MEK: Independent Investigation into Iran’s 1988 Massacres Requested by the British Government
The British government has raised the matter of the 1988 massacre of political prisoners in Iran with the Iranian regime as a result of a letter released by seven United Nations human rights experts in September this year.
the National Council of Resistance of Iran (NCRI) and the People’s Mojahedin Organization of Iran (PMOI / MEK Iran) reported that the request by the UK government is for the regime in Iran to allow an investigation into the 1988 massacre by the United Nations Special Rapporteur on the situation of human rights in Iran.
By AFP: Amnesty hails ‘breakthrough’ as UN presses Iran on 1988 massacres of dissidents: Rights groups have long campaigned for justice over what they describe as the extrajudicial executions of thousands of mainly young people across #Iran just as the Iraq war ended.#MEK pic.twitter.com/bIQtZELq13
— MEK Iran (Mujahedin-e Khalq) (@MEK_Iran) December 9, 2020
The UK Human Rights Minister
The matter was brought up by Lord Alton of Liverpool who asked the British government what they had one about the letter since its release. The UK Human Rights Minister, Lord Ahmad of Wimbledon, said in reply that “we read the letter of 3 September with deep concern. We regularly raise human rights with the Iranians at all levels, and we continue to take action with the international community to press Iran to improve its poor record. Furthermore, we urge Iran to allow the Special Rapporteur access to the country, so that he can conduct research and investigations into human rights concerns reported there, including the 1988 incident.”
The 1988 massacre as a crime against humanity
The September letter had referred to the massacre as a crime against humanity. More than 30,000 political prisoners, mostly members or supporters of the People’s Mojahedin Organization of Iran (PMOI / MEK Iran) were executed in 1988 and then buried in secret, mass graves. The international community, including the U.N. never appropriately responded to the massacre, even though the fact that it had occurred was widely reported at the time.
The UK Human Rights minister reiterated that Britain has “always been clear that Iran must uphold its international legal obligations, including conducting thorough and independent investigations into suspected human rights violations.”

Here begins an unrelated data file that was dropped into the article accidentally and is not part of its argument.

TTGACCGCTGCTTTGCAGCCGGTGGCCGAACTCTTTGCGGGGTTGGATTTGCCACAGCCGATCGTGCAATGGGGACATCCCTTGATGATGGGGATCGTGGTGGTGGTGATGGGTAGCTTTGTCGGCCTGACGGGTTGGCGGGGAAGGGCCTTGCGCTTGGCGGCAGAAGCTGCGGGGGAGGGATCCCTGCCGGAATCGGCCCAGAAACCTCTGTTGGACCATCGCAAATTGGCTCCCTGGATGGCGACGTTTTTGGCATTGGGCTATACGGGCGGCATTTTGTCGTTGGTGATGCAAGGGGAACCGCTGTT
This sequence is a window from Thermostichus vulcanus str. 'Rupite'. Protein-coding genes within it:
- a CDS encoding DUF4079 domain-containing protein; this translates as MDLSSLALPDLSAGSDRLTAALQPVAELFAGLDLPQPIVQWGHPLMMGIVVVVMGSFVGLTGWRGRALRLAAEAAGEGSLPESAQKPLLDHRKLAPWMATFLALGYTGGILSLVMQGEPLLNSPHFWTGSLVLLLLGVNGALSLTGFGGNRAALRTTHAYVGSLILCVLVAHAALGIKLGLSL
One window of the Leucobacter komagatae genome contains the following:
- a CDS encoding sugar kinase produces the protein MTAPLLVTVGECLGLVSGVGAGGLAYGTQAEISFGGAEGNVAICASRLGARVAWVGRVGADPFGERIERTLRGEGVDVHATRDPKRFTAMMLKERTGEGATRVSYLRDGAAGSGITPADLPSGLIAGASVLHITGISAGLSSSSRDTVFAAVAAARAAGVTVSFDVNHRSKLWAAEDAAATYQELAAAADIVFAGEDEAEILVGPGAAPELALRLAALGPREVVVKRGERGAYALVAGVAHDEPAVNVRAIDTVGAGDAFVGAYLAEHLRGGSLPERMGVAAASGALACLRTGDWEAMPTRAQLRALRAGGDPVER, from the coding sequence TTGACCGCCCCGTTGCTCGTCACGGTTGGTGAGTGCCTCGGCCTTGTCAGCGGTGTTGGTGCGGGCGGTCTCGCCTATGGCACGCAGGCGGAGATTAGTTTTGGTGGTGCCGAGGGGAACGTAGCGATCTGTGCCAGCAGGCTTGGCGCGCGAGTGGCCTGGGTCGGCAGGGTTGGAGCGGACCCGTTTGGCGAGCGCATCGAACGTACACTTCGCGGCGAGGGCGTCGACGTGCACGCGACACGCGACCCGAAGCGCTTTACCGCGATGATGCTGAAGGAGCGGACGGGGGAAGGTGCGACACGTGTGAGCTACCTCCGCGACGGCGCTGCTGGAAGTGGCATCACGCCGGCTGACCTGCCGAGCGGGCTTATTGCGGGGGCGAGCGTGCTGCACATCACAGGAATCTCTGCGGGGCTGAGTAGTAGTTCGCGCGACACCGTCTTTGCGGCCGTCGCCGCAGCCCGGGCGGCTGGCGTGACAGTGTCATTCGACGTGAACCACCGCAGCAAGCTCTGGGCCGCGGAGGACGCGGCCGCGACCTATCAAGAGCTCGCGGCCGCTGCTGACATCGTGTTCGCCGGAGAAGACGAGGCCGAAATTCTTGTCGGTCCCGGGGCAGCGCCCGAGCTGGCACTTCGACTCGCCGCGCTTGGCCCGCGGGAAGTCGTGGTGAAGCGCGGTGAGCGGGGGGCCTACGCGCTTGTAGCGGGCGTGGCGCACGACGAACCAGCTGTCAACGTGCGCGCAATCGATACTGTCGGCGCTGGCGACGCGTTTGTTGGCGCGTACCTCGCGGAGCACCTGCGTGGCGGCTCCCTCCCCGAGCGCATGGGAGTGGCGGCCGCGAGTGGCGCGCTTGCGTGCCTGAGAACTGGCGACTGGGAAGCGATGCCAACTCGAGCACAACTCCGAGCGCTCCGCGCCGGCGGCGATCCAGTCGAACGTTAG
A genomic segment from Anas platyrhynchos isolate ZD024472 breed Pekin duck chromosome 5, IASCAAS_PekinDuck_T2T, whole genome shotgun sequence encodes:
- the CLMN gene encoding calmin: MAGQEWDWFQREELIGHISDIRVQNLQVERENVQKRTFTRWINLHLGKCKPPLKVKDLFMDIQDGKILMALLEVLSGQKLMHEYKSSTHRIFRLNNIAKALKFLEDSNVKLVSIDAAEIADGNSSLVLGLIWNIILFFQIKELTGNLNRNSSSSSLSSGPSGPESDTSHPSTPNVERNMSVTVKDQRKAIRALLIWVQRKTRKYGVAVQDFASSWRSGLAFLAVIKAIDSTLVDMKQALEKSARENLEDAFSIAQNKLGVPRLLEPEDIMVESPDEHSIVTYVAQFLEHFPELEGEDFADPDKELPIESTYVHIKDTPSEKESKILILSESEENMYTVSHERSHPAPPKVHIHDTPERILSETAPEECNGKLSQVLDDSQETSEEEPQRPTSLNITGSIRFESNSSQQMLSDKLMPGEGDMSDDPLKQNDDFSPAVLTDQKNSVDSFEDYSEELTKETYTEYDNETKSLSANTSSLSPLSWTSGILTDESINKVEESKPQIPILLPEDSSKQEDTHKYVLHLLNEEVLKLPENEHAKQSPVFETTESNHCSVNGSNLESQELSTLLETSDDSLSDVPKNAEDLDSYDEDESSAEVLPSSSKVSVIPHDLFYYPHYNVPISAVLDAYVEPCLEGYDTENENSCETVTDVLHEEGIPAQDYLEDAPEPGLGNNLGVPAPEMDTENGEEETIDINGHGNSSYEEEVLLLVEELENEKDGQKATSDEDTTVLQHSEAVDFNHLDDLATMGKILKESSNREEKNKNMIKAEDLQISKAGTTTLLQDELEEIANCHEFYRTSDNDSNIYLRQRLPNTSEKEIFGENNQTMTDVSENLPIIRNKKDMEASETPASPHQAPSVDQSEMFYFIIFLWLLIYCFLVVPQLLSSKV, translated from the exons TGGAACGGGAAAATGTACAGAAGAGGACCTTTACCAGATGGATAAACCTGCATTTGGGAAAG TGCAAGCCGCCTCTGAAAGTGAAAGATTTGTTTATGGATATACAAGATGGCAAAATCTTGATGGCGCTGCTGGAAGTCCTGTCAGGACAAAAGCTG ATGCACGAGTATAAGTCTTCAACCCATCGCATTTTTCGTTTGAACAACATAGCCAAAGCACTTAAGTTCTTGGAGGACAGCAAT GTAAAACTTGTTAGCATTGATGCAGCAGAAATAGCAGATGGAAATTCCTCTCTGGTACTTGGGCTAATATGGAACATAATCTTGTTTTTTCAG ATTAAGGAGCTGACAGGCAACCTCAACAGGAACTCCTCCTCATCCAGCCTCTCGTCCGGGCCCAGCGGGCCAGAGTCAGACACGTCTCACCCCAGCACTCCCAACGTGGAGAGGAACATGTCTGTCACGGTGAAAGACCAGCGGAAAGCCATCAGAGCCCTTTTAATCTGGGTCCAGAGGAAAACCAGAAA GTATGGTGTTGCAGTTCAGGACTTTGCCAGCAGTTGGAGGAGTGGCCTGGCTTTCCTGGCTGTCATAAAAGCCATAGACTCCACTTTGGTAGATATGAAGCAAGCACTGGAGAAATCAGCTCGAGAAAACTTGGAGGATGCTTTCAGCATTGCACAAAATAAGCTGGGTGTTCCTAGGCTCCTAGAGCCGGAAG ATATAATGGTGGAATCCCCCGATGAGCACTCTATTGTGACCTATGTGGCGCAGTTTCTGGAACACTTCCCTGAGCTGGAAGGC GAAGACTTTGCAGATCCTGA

It appears that the Iranian regime has no desire to change its ways and continues to torture and execute political prisoners, often on absurd charges, at will.
(#NCRI) and (#PMOI /#MEK #Iran) condemns this brutal execution because a person who had already been sentenced to prison has been hanged. #WeStand4FreeIranhttps://t.co/y69ORhjLEF pic.twitter.com/IEBUH4jOP1
— MEK Iran (Mujahedin-e Khalq) (@MEK_Iran) December 27, 2020
The most recent execution
The most recent execution occurred last Saturday when Abdol-Hamid Mir-Baluch Zehi was executed in Zahedan prison. The execution of Mir-Baluch Zehi went ahead even though he had originally only been sentenced to 15 years in prison.
Before this execution, there was that of French Iranian, Ruhollah Zam, a resident of the E.U. Even though this time E.U. leaders expressed their outrage at the execution of a dual national and resident of France, The Iranian regime responded by calling in the ambassadors of a number of European nations to admonish them for “supporting terrorism.”
The E.U. has already scheduled a business meeting with Iranian counterparts when the execution took place. This was canceled after the execution, but the real lesson was who they were going to do business with. One of the main people in the regime the meeting was scheduled to convene with was Mohammad Javad Zarif, who is one of the main apologists for the regime and has even referred to Iran as the “greatest regional democracy.”
The EU must take decisive action against the regime in Iran
Some of those who were directly involved in the 1988 massacre are representing Iran’s interests and in positions in the regime. This includes, for example, Ebrahim Raisi, who is the head of Iran’s Judiciary.
The fact that the international community never brought the theocratic regime to account for the massacre that occurred has allowed the regime to act with impunity whenever and wherever it feels fit, knowing that it will not be sanctioned for it.
The EU should now take decisive action against the regime in Iran, starting with a blacklist of any of its leaders who had a role in the 1988 massacre and any others who continue to violate human rights in Iran. Any economic relationship with Iran should be dependent on Iran fulfilling its international rights commitments.
#NCRI and #MEK said: “The EU should break its silence and end its appeasement policy. The EU should put more pressure on the #Iran regime, hold it accountable for its terrorism and human rights.#WeStand4FreeIran pic.twitter.com/58EnbSHleG
— MEK Iran (Mujahedin-e Khalq) (@MEK_Iran) December 25, 2020